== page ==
In May 2017, aerostructures supplier Premium Aerotec (Augsburg, Germany), automaker Daimler (Stuttgart, Germany), and additive manufacturing technology provider EOS (Krailling, Germany) jointly initiated the NextGenAM project to develop the basis of a future system for series production using 3D printing technologies. Now, the first pilot plant has been put into operation at Premium Aerotec's Varel, Germany location.
The goal of the project is to develop a complete production cell capable of manufacturing aluminum components for the automotive and aerospace industries. The pilot facility currently consists of various machines for additive manufacturing, post-processing, and quality assurance. The innovation about the production chain is that the individual steps and the interaction of all additive and conventional process steps are fully automated and integrated. As a result, complex, lightweight, and robust components can be manufactured and the high level of automation forms the basis for profitable production going forward.
The center of the pilot production chain is the EOS M 400-4 four-laser system for industrial 3D printing with metal materials. The system is used in combination with the peripheral solutions of the EOS Shared-Modules concept. The EOS M 400-4 in Varel is equipped with a powder station and connected to a standalone setup and unpacking station. As a result, filling and emptying the system with the aluminum material, setting up the system to prepare a new build job, and unpacking the built components from the powder bed can be carried out independently of and parallel to the actual additive manufacturing process. The additively manufactured components are transported between the individual stations fully automated and under protective gas in a container on an automated guided vehicle.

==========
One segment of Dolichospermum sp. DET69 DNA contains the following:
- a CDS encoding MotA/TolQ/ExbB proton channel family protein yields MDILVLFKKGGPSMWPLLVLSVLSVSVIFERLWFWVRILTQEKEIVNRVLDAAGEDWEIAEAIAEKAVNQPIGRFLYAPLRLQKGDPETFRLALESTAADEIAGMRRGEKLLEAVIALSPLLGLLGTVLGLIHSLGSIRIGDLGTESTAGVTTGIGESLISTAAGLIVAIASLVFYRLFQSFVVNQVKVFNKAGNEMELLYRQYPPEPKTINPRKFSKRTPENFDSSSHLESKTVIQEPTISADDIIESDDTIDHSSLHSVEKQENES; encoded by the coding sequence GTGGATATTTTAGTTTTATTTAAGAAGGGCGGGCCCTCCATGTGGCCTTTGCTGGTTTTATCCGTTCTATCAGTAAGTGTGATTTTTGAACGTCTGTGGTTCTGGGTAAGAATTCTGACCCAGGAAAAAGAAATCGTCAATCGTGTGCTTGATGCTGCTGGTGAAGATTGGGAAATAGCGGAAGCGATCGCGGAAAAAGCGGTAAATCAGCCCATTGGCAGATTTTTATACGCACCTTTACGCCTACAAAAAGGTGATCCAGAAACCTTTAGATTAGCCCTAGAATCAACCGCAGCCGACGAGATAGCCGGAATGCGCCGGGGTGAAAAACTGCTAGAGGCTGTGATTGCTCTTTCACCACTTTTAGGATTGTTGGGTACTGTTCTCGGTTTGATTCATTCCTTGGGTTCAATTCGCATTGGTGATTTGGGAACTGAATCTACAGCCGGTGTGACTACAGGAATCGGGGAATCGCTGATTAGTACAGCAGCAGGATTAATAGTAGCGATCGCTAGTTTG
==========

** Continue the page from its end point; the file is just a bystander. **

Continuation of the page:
The downstream post-processing has also been extensively automated. First, a robot takes the build platform with the parts from the setup station and places it in a furnace for subsequent heat treatment. The same robot then removes the platform again and takes it to a 3D optical measurement system for quality assurance purposes. Finally, the build platform is conveyed to a saw, which separates the parts from the platform to make the components ready for further use.
In the coming months, the pilot process chain will be further tested at the technology center in Varel and parts of the facility will be audited. In addition, production data will be collected and analyzed with the aim of collating precise data on process times, profitability, and cost optimization. The NextGenAM project is therefore moving continuously closer to its goal of producing highly complex aluminum components in series production in a particularly economical additive manufacturing process.